After a phone call from Jessica Myles, a concerned principal, Amelia Brooks, the Director of Education with Maple Leaf District School Board, decided she needed to reduce sedentary behaviour among many students in her district. As she approached the end of her term as Director of Education, Amelia realized that if she wanted to take action and combat sedentary behaviour, the time was now. As a trained health promoter, Amelia knows the benefits and evidence around Active Schools, not just in improving physical activity, but also in supporting a culture of inclusive physical activity. Most Active Schools aim to promote a culture of inclusive physical activity, providing high-quality physical education and encouraging students to partake in 60 minutes or more of moderate-to-vigorous physical activity (MVPA) each day (Whitehead & Talbot, 2015). Active Schools programs support high quality physical education and encourage students to partake in 60 minutes or more of physical activity each day (Whitehead, MacCallum & Talbot, 2015). The Active School model also has the potential to decrease the levels of sedentary behaviour and physical inactivity in elementary students. Amelia needs to prepare a proposal for an upcoming board meeting that will be attended by key stakeholders. She needs to balance stakeholder interest while keeping the goal of active children central. In order to pass the motion to incorporate Active Schools activities into Maple Leaf District School Board programs, Amelia requires more than 50% of supportive votes from the Board of Trustees. Given the diversity of stakeholders and their range of perspectives and priorities (Board of Trustees, student trustees, and parent and teacher representatives) Amelia realizes the importance of her task.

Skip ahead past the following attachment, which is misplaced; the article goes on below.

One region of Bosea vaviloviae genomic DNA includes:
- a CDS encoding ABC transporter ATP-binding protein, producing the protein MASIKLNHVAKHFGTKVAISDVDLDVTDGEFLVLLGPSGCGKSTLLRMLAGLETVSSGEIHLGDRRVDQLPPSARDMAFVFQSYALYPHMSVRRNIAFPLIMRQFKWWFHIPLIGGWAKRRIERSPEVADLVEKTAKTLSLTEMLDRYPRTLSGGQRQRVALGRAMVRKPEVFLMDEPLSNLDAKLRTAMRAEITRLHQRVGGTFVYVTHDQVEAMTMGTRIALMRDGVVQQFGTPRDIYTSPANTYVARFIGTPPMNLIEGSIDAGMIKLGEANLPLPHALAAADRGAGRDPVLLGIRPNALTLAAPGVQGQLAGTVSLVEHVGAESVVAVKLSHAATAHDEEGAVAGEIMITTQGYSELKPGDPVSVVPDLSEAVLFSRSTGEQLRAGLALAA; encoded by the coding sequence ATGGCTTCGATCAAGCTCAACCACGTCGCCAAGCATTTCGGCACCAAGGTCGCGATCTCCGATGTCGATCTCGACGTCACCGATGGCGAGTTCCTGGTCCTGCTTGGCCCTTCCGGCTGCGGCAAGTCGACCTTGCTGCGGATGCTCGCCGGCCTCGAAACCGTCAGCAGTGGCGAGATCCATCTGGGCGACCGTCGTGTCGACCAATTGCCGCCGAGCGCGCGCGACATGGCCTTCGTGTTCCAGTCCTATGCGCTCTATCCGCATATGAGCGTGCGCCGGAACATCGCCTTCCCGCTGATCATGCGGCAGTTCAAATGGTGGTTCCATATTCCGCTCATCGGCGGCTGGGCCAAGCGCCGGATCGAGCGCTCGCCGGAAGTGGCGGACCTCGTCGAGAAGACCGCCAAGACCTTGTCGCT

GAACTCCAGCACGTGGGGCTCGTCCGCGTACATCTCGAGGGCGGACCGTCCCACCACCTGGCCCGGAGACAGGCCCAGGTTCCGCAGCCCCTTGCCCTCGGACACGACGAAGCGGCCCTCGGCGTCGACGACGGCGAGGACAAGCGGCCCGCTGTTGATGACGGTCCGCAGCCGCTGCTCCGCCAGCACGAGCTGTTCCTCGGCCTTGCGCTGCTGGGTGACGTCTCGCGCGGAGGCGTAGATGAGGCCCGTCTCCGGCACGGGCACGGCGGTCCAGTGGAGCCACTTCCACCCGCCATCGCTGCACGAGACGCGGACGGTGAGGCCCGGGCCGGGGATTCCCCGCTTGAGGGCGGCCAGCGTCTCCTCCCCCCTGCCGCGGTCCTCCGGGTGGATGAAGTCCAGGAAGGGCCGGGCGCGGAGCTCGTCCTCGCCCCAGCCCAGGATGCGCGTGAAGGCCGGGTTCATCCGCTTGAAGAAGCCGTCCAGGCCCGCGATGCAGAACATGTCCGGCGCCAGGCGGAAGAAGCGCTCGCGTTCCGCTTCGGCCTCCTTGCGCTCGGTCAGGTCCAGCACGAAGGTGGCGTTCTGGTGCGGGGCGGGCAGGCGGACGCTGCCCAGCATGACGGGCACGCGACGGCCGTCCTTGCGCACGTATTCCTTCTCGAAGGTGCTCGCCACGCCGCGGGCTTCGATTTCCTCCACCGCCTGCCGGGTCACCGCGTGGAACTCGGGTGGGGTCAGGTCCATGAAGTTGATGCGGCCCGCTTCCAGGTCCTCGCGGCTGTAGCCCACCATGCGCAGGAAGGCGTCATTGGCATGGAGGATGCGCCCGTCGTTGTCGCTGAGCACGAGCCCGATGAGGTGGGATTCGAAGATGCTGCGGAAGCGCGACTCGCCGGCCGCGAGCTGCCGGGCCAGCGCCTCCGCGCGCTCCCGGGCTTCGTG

1. Identify key considerations for Amelia in preparing her proposal for the upcoming board meeting.
2. Create a health promotion planning model proposal to be presented at the upcoming board meeting that can be used as a key tool for the implementation of guidelines for Active Schools.
3. Develop a context-specific communication plan to be presented at the upcoming board meeting.
4. Discuss the different values, roles, and responsibilities of stakeholders and determine how their interests can be best prioritized and balanced.
Case Study Questions
1. What are the goals and objectives of an Active Schools model?
2. If the board does not embrace the Active Schools proposal, what could be suggested as a temporary or less resource-intensive alternative?
3. What are the roles and perspectives of the various stakeholders? How might they be aligned or different?
4. How might the Active Schools model be used as a form of primary (averting an onset) and secondary (early detection) prevention?
Active Schools; children and youth; communication stakeholder analysis; health promotion planning; physical activity; sedentary behaviour
Hohn, T., James, L. & McKinley, G. (2019). Active Schools: A Method to Combat Sedentary Behaviour? In: Sibbald, S.L. & McKinley, G. [eds] Western Public Health Casebook 2019. London, ON: Public Health Casebook Publishing.